Spring 2018 quail field report
Saturday, Dec 22, 2018
A combination of late broods and high temperatures probably put a lot of hunters off; good numbers were often seen in the headlights of hunters when driving through stubbles chasing foxes at night. I myself shot just a few in mid to late March - while training my young Irish setter – but they were not ready for the table with cock birds averaging under 80 grams and hen birds just on 90 grams.
By mid-May the vegetation was heavily grazed down and a lack of rain meant that there was no fresh green pick and insect life (apart from the ubiquitous flies) was scarce. So quail being the nomads that they are had left for better habitat.
The arable lands of the Mallee, Yorke and Eyre peninsulas remained dry during winter and again reports of reasonable late summer breeding did not result in any significant harvests; they too had up and left.
Late June and July did produce some reasonable success in isolated areas but for the main part South Australian hunters simply did not see the value in traveling long distances based on the overall negative reports. Enquiries at gun shops confirmed lack of hunter participation with virtually no cartridge sales in quail loads.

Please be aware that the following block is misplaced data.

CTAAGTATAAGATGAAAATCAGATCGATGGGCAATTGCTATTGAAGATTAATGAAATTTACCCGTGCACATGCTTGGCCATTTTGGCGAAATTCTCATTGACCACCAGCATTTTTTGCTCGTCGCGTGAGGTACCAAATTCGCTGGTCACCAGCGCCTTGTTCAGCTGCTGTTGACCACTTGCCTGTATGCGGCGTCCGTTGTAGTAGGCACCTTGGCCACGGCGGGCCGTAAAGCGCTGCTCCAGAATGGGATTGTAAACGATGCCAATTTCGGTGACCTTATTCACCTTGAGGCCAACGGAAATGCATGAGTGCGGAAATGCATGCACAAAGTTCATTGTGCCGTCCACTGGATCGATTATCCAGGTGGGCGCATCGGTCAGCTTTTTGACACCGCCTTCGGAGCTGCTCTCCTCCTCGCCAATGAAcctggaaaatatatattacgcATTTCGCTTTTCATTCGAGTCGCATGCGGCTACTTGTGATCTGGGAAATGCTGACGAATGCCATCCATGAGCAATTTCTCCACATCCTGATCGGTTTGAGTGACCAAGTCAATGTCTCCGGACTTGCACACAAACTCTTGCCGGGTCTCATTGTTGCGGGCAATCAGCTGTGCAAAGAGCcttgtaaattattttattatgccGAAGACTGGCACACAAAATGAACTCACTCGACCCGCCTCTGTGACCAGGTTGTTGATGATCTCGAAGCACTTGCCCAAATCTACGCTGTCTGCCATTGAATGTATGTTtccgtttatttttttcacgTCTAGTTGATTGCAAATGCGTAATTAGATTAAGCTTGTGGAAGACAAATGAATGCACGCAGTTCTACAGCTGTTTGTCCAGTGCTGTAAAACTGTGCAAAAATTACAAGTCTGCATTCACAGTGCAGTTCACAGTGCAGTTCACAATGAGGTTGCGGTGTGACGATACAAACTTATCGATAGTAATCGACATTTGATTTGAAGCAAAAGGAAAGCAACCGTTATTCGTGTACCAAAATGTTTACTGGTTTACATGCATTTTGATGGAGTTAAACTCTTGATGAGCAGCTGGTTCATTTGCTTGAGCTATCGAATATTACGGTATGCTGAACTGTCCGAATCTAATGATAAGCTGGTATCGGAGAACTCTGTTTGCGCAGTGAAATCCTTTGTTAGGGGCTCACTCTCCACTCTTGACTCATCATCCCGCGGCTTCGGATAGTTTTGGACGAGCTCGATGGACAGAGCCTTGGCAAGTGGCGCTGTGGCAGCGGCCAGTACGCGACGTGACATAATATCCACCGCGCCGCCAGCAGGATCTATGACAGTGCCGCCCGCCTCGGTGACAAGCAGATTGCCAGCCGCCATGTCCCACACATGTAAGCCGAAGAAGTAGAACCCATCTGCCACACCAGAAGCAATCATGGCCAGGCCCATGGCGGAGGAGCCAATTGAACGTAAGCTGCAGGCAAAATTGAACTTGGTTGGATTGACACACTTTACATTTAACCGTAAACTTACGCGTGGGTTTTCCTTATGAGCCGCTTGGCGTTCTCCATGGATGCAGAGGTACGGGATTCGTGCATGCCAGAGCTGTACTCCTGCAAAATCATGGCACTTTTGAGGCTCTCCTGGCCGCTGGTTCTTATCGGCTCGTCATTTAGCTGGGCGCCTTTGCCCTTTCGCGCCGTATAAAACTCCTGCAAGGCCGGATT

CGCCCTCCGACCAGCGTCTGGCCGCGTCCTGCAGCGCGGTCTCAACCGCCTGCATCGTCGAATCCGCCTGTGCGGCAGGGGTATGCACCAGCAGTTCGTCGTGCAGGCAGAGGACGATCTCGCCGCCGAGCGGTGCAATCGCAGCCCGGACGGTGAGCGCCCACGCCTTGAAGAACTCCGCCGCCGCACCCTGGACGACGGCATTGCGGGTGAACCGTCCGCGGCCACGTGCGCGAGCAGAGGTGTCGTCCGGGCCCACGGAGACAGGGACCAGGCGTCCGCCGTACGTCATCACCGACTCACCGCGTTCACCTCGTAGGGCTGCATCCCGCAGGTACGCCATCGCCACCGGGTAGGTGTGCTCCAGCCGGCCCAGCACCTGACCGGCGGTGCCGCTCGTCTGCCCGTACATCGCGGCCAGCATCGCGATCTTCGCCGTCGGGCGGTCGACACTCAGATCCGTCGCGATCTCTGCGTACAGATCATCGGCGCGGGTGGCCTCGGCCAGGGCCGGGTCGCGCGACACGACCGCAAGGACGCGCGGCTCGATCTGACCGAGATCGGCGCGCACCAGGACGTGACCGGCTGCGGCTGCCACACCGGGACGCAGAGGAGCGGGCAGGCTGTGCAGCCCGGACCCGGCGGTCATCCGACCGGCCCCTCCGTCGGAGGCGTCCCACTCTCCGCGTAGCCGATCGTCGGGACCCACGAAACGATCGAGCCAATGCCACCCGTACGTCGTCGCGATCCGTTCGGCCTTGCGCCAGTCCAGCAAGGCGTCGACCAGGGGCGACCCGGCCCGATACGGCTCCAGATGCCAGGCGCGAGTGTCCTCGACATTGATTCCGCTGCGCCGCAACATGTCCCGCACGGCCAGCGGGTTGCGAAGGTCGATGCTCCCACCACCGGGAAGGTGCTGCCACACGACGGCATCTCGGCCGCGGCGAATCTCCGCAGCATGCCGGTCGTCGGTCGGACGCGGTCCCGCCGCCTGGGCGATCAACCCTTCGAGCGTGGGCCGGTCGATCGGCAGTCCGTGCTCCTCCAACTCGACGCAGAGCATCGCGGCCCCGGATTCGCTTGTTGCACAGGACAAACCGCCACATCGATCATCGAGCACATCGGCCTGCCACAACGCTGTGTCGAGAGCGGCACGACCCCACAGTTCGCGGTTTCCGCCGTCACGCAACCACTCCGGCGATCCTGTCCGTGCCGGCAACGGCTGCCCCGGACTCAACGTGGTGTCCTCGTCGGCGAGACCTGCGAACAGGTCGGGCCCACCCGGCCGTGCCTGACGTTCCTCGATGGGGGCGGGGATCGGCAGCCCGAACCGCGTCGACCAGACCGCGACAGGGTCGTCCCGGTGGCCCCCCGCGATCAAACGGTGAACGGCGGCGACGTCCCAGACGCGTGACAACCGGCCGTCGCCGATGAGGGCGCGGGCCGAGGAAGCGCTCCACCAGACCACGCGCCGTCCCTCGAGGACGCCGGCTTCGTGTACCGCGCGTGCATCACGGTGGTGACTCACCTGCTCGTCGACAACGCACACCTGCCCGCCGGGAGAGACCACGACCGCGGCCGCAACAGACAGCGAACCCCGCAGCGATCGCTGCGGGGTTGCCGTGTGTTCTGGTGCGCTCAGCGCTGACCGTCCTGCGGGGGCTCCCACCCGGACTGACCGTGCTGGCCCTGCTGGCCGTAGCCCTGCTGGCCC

The opposite was the case in much of Victoria with high numbers of quail across many districts. Hopefully our usual contributors of field information will be out during this spring and summer listening for cock birds calling and working their bird dogs in the cool mornings.
Due to consistent late summer breeding in the past few years, there needs to be a considered reassessment of when the opening of future seasons begins. Also, because of the way the drought in eastern Australia has become so much a part of conversation across the community we need to be mindful of setting of daily bag limits in the 2019 open season.
Many of us well remember the devastating drought of 1982, it was much worse than this year across South Australia and Victoria and led to the first ever no duck season in 1983. But come late summer in 1983 a huge tropical rain depression came down and by March 1983 we were up to our knees in clover across both states, north to south. Stubble quail and other highly fecund species seemed to be in countless millions – let us hope and pray for a repeat in 2019.
Happy days in the field to all who cherish our wonderful enigmatic stubble quail.
By Robert Whinnen, Quail Tomorrow
Photo credit: Barry and Kathy Oliver of WGAA Victoria.